Sudbury – An event to educate attendees about “invisible” disabilities is among the events planned by the Disability Committee as part of a campaign to raise awareness of the topic.
During the virtual event on November 10, Valerie Fletcher, executive director of the Human Centered Design Institute, will discuss brain-based disabilities, ranging from Down syndrome to dementia to attention deficit disorder.
While these disabilities are often invisible, communities can design their environments or materials to be accessible to people with these types of disabilities, said Kay Bell, vice chair of the Disability Commission.
“We’re going to bring a workshop to the city that’s a bit more in-depth and interactive and goes a little deeper into what Sudbury can do to be more accessible to people with disabilities,” she said.
City social worker Beth Hadfab and Police Chief Scott Nix will join Fletcher for a panel discussion and have a discussion “bringing this extensive information about brain and design-based disabilities to the local level and shedding some light on the situation in Sudbury”.
Not all disabilities are obvious
Disability Committee Chair Pat Guthie said the committee will have an American sign language interpreter available.
The November 10 event will be broadcast live on www.sudburytv.org and will be broadcast on the public/government channel, Comcast 8/Verizon 31.
Bell said the committee will learn alongside the community, but she cited Purple Table Reservations as an example of how communities can be more accessible. People can contact a participating restaurant and request a “Purple Table Reservation” if they would like to be seated in a quieter, less exciting area of the restaurant.
“This is a good example of how a company can make it possible for a family, who has someone who is distracted or confused by a lot of turmoil, to go out and have fun,” Bell said.
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Gold, silver and bronze “the science of conquering”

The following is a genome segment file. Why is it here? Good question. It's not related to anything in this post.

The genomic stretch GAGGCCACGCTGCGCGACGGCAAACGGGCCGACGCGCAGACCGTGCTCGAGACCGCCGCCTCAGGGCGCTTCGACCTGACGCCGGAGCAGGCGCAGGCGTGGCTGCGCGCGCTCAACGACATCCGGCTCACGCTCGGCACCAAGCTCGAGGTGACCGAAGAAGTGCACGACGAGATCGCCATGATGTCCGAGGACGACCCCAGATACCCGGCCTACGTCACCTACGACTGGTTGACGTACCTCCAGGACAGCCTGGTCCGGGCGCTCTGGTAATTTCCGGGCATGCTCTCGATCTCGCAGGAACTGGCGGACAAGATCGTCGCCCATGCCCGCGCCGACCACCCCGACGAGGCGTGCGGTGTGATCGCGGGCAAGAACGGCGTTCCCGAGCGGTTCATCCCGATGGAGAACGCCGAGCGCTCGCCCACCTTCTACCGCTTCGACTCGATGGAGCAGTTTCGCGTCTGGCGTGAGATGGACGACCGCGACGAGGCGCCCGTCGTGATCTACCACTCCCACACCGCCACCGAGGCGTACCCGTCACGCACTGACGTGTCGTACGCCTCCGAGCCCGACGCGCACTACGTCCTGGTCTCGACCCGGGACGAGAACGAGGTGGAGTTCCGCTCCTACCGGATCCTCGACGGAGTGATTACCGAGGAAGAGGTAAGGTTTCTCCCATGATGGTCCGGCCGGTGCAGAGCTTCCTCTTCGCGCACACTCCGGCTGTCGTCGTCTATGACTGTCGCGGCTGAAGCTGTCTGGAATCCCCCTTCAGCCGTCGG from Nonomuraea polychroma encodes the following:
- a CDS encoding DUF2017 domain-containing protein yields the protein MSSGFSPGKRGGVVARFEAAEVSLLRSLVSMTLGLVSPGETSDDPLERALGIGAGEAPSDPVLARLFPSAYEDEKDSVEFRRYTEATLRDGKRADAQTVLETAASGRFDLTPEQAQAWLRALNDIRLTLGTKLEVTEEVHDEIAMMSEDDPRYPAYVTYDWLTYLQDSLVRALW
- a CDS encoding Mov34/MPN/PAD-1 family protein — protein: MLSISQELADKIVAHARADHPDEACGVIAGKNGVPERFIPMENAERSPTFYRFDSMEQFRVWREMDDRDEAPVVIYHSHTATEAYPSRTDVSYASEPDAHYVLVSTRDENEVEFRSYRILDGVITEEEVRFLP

It is part of a series of events the commission has planned to educate the public about disability, as well as celebrate Disability Awareness Month in October. As part of this work, the group took a handicap flag composed of gold, silver, and bronze and made brooches.
The flag was created by Eros Recio, a professional ballet dancer with Down syndrome from Spain, in 2017, according to the panel. When the science was given special recognition in Valencia, Recio asked that it be considered the science of overcoming because he felt the word “disability” could be socially separate.
The pins will be worn by public servants throughout the city. They will also be available for purchase at the Sudbury Historical Museum.
“I am very happy with the kind of response we are getting,” Bell said.
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The commission was inactive prior to its revival in recent years. Guthy said there are two opportunities on the board and encouraged people to consider joining.
“The amount of work people are doing on these projects is absolutely amazing,” she said. “It’s a very active committee, very cooperative, and we all share our life goal of making Sudbury a more inclusive place.”
Zain Razak writes about education. You can reach her at 508-626-3919 or email@example.com. Follow her on Twitter Tweet embed.